There are a variety of ways you can sanitize things in your home. There are whole house filters that can clean water as it enters your house, and air filters for your HVAC system. Both are efficient and can handle a great deal of contaminants, whether water-based or airborne, but sometimes you may want a little extra protection.
UV filtration is an ideal way to treat bacteria, viruses, and even mold; three things you certainly don’t want to breathe. While most homeowners assume an HVAC UV light is too expensive or difficult to maintain, but that isn’t the case at all. In our guide, we’ll explain the benefits of using a UV light in your HVAC system while providing you with a brief review of some of the top options currently available.
Air Filters vs. UV Filter
When you want clean air in your home, a high-quality air filter generally does the trick for most homeowners. They are capable of removing a multitude of nasty particles from the air and easy to replace. If you currently have a central heating and air system in your home, an air filter is something you should be very familiar with.
An air filter works by trapping particles in the air as they enter the filter, and are usually a few inches thick at most. They are also relatively inexpensive, depending on the MERV, MPR, or FPR rating. The better the filter and the more it blocks, the higher the price tag. Generally, these filters will need to be replaced between 2 to 6 months, depending on the quality of your air.
A UV light built for HVAC systems has a completely different design and purpose. It’s not built for dusty homes or pet dander, but to combat things like mold, bacteria, and viruses. All three can thrive inside your ductwork or on the coils in your unit. UV lights are more expensive initially but can last longer than a regular filter before you need to replace a bulb.
The best HVAC UV lights will stop germs from entering your home, but can also help keep your unit and ductwork clean. It can’t replace a traditional HVAC filter but works well alongside one to combat things an ordinary filter can’t touch.
How a UV Light Works
Unless you understand how a UV light works, having someone tell you that a simple “light” can kill bacteria or microorganisms may seem like rubbish. Well, there’s a reason UV light is so popular in certain industries, and around the home in things like water filtration or even aquariums – it works.
Research has shown that UV-C light with a wavelength of around 254 nanometers can deal with a wide variety of unpleasant viruses, whether single or double-stranded. Simply put, a UV light at a certain wavelength can react with and damage the DNA or RNA of a pathogen. The light disrupts things, so those nasty viruses cannot reproduce, which makes it lethal against things like the Flu or even the E.coli virus.
In order for a UV-C lamp to be powerful enough to kill viruses and bacteria, it has to meet certain criteria. The lethal dosage is calculated by light intensity and exposure time, although there is a range for different types of microorganisms and pathogens. Everything from the position of the lamp to wind chill can affect the kill range, although a few areas are more important.
The power of the bulb or lamp intensity plays a large part in how effective a UV-C light built for an HVAC systems is. The industry standard for lamp life is 8,000 hours, but as the lamps get closer to that number, their potency fades. The types of materials used in the bulb and can have an impact on its longevity. Your ductwork may actually increase the killing power of your system, depending on the type of metal as well.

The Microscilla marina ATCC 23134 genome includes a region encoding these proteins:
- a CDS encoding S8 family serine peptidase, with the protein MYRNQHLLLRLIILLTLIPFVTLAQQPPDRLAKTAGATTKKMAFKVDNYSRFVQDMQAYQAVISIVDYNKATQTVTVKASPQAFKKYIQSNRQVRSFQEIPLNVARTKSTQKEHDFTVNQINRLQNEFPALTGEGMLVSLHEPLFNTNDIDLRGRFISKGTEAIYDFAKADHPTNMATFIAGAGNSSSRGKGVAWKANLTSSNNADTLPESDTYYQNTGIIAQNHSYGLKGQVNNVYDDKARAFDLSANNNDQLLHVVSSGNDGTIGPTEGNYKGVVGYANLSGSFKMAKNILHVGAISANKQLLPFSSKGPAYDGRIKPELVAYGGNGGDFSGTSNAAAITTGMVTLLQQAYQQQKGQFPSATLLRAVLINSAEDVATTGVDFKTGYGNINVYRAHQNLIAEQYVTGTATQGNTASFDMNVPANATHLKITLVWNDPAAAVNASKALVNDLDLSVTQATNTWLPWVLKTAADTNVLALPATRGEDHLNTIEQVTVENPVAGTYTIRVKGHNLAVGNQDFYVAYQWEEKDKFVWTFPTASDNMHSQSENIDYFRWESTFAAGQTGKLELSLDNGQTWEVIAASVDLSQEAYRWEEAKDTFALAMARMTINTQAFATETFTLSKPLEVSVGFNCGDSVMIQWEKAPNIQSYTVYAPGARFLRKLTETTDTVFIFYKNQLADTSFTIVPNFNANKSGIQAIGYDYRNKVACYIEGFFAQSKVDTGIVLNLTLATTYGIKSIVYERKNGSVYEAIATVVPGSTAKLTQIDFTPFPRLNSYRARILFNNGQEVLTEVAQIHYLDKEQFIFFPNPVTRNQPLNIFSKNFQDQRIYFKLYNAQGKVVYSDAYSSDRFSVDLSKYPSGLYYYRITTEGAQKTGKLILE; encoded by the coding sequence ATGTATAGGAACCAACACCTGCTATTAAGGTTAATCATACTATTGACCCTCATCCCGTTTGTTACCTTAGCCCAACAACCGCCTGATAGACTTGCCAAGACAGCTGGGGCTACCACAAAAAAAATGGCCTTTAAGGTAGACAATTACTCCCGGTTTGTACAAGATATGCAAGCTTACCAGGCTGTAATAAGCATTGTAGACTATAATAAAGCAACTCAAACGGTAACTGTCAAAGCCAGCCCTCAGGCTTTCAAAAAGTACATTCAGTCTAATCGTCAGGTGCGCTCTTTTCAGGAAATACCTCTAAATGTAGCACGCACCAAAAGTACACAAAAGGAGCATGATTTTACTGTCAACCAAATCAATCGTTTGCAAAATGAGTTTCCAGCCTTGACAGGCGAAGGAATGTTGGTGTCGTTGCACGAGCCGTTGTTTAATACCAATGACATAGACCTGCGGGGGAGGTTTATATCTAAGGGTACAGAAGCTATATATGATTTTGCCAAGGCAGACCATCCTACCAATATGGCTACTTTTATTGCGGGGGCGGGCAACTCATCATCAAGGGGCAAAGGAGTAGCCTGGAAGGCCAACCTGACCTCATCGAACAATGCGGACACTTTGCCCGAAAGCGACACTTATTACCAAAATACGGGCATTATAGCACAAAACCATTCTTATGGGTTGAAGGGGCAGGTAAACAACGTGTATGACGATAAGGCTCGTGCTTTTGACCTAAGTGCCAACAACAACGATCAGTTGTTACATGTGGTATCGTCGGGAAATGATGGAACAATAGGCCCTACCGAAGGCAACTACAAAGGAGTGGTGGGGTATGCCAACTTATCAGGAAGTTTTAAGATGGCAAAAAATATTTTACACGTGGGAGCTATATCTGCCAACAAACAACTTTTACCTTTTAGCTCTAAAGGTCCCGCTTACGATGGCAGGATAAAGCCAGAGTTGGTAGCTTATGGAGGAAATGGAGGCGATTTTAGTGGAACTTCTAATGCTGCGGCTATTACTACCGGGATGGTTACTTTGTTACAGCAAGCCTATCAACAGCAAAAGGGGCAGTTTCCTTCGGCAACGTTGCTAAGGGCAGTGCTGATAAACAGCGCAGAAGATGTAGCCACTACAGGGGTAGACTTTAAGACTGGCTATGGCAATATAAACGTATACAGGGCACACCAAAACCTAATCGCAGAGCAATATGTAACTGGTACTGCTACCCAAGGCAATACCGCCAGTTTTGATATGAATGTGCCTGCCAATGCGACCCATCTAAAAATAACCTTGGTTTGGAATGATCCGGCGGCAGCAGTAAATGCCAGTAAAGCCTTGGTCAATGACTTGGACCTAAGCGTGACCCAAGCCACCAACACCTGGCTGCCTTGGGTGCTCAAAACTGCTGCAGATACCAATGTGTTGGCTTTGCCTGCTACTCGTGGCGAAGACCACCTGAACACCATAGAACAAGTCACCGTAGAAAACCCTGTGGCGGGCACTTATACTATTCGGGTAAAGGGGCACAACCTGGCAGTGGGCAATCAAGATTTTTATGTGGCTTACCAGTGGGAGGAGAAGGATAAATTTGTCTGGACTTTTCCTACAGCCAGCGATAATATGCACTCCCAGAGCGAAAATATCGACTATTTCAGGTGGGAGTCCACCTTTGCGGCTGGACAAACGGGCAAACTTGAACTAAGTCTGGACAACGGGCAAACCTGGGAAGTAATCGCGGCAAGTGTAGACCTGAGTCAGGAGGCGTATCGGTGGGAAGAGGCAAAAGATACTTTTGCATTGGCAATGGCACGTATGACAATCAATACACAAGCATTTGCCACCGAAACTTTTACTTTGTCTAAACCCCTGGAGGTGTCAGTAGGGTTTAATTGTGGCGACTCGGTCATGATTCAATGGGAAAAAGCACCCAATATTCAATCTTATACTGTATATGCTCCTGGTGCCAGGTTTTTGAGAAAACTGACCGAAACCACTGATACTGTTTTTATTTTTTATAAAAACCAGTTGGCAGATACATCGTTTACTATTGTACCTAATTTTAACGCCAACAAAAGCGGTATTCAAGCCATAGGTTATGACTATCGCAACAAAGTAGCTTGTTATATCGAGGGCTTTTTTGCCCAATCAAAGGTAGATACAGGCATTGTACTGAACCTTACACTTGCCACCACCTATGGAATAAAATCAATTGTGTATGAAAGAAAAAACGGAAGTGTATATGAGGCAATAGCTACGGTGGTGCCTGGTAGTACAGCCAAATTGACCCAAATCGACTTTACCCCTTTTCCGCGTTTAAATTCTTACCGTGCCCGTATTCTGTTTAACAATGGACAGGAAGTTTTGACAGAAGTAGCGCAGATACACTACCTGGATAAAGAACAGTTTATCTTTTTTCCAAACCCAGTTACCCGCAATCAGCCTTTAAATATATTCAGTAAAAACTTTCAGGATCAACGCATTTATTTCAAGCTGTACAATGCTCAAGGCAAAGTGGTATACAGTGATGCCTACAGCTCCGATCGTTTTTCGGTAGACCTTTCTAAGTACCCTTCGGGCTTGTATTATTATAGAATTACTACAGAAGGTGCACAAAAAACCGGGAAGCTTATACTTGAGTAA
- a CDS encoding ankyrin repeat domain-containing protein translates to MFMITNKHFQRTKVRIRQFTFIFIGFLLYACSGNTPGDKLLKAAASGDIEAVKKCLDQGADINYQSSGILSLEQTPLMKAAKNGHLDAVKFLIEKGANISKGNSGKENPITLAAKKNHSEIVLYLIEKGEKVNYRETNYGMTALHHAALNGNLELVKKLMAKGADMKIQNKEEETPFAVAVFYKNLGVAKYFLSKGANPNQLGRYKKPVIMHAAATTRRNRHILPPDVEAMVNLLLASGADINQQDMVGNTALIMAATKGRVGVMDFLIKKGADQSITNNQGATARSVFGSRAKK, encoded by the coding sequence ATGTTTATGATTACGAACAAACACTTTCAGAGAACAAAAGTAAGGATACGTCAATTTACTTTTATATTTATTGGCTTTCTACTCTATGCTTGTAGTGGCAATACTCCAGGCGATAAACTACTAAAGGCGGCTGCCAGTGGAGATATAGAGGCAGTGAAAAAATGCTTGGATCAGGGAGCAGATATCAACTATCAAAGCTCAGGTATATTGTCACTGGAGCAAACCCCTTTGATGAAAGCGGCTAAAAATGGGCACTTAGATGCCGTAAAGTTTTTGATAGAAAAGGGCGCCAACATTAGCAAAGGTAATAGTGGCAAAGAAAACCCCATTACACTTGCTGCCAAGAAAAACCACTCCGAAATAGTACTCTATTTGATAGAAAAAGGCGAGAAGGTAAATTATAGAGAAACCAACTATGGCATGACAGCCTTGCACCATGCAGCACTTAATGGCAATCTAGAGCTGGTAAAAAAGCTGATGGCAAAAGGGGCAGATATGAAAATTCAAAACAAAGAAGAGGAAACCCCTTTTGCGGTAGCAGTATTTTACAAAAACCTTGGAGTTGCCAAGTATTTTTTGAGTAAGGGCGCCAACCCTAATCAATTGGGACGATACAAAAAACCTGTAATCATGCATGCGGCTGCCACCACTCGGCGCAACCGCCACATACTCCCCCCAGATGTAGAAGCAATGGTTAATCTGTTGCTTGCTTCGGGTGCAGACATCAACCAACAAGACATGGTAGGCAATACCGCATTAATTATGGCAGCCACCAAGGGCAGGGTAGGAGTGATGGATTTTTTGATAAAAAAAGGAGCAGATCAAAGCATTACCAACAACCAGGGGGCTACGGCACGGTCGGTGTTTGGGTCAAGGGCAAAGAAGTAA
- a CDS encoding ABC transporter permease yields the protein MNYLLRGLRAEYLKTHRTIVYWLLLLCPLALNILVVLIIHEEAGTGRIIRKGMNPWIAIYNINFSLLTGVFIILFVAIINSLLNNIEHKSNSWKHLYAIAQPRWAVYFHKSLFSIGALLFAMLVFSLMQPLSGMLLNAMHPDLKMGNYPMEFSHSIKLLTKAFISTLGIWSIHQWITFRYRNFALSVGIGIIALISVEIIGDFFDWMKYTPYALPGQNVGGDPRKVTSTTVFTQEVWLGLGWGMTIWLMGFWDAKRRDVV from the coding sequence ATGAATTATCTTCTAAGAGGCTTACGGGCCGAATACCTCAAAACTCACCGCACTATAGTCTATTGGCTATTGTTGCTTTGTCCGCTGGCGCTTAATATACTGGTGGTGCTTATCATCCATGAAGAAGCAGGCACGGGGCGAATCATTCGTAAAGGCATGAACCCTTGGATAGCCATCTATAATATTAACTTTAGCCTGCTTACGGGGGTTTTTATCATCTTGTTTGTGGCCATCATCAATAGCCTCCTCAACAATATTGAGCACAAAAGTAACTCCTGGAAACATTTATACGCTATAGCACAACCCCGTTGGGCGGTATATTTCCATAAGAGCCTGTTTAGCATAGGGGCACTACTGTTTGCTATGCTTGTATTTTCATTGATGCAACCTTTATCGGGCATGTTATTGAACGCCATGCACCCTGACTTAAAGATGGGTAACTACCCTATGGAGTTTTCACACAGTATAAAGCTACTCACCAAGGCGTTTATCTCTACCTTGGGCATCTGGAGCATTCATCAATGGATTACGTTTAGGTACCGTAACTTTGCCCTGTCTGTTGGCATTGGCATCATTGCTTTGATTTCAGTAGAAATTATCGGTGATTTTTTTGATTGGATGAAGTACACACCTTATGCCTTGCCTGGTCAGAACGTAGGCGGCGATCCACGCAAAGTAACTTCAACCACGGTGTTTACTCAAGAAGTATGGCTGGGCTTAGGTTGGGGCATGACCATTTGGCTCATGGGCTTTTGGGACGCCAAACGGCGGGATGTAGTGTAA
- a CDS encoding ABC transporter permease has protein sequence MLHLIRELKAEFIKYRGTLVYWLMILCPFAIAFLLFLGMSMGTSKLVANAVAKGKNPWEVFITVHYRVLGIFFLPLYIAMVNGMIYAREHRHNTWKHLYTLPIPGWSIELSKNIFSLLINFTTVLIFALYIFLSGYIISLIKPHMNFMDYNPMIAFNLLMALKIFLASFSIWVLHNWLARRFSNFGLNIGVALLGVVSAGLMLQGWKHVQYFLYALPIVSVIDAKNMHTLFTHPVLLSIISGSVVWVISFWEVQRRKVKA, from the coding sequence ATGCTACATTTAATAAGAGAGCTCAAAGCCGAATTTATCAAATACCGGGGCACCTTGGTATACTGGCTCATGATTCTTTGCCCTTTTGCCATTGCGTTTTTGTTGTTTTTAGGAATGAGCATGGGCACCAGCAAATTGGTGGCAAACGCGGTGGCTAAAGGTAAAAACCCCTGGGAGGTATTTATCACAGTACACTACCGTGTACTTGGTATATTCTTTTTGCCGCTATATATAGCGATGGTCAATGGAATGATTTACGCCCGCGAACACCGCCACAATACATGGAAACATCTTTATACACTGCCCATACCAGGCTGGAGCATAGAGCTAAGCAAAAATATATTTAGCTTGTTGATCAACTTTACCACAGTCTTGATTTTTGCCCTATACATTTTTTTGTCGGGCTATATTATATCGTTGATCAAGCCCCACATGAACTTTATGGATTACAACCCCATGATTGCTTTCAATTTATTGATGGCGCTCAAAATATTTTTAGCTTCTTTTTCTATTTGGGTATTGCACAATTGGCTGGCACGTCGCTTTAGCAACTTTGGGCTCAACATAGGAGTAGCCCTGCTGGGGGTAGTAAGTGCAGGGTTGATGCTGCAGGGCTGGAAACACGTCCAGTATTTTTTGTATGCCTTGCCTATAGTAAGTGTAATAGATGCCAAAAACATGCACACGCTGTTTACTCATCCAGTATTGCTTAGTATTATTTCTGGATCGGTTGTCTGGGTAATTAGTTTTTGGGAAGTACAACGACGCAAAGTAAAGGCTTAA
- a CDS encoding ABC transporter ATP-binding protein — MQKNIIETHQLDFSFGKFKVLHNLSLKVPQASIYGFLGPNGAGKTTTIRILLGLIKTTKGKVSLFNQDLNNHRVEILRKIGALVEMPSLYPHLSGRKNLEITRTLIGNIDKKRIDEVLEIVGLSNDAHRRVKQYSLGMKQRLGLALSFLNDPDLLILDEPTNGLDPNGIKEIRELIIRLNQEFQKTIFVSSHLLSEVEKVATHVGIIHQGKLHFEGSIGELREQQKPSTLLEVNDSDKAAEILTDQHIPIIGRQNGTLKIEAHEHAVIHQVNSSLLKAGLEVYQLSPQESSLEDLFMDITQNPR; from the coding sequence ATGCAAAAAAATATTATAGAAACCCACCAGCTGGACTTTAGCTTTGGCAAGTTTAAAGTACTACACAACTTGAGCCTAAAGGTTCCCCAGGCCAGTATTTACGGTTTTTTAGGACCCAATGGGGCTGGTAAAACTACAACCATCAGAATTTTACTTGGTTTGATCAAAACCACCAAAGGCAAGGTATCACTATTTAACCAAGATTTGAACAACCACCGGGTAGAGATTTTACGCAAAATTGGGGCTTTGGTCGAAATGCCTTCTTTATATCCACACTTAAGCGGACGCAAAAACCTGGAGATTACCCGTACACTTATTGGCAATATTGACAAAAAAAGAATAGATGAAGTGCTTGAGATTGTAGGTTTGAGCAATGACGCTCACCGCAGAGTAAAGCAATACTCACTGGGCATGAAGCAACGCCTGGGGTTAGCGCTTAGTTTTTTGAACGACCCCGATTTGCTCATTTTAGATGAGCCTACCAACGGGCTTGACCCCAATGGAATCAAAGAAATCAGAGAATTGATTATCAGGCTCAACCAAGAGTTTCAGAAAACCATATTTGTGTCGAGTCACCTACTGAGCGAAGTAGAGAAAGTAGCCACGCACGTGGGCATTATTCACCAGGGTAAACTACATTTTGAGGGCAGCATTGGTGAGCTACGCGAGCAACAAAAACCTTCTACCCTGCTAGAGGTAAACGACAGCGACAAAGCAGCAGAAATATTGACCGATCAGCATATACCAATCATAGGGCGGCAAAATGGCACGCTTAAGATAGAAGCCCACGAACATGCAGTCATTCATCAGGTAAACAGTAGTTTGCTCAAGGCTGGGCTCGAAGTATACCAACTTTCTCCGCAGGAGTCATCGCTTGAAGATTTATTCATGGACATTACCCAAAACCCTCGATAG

How to find the Best HVAC UV Light
If you’ve decided that you need a UV system in your home to deal with microorganisms, you may be in for a bit of a shock. There are only a handful of models available, and most have a very similar design. To say the selection is sparse would be an understatement, although you’ll have more luck browsing these systems of systems from brick & mortar stores.
Types of HVAC UV Systems
Unless you live in a laboratory, there are only two types of basic UV systems to consider. Both are geared towards homeowners that need clean air, but there are significant price differences between the two styles. There are also 2-in-1 cleaners as well that are geared to sanitize your system along with the air in your home.
One of the most common types of UV air filters is one that simply sanitizes the air. These lights are installed within the ductwork, come in several styles, including systems with stick bulbs and bulbs that curve into the shape of a U. They are easy to replace or service as needed but can cost more than your next option depending on the brand and style.
Coil UV lights work in the same fashion but are designed to clean the coils of your HVAC system. It’s an area that stays damp, which is the perfect breeding ground for mold. UV-C lights that can handle coils can keep bacteria from building up in that area of your system and reentering your home. They usually run continuously and may not be easy to install as it depends on the pan placement and type of HVAC system you have.
As mentioned, the initial startup cost to purchase an HVAC UV-C light for your system can be expensive. While there are some deals to be found, take a hard look at lamp life before choosing a brand. In some cases, you’ll be able to find replacement bulbs that will work with other systems, but some companies require you to stick to their brand of bulb.
On average, you can expect a UV bulb to last between 1 – 2 years depending on your usage and the quality of the bulb itself. Obviously, any UV system with dual bulbs is going to be more expensive upfront and in the long run. The extra power may be worth it, however, especially if the bulbs will last for a full two years.
If you are uninformed or have been misinformed, you may believe that a UV-C light system for your HVAC unit would be difficult to install. Well, they can be if they are hardwired, although you won’t find any of those units on our list this time around.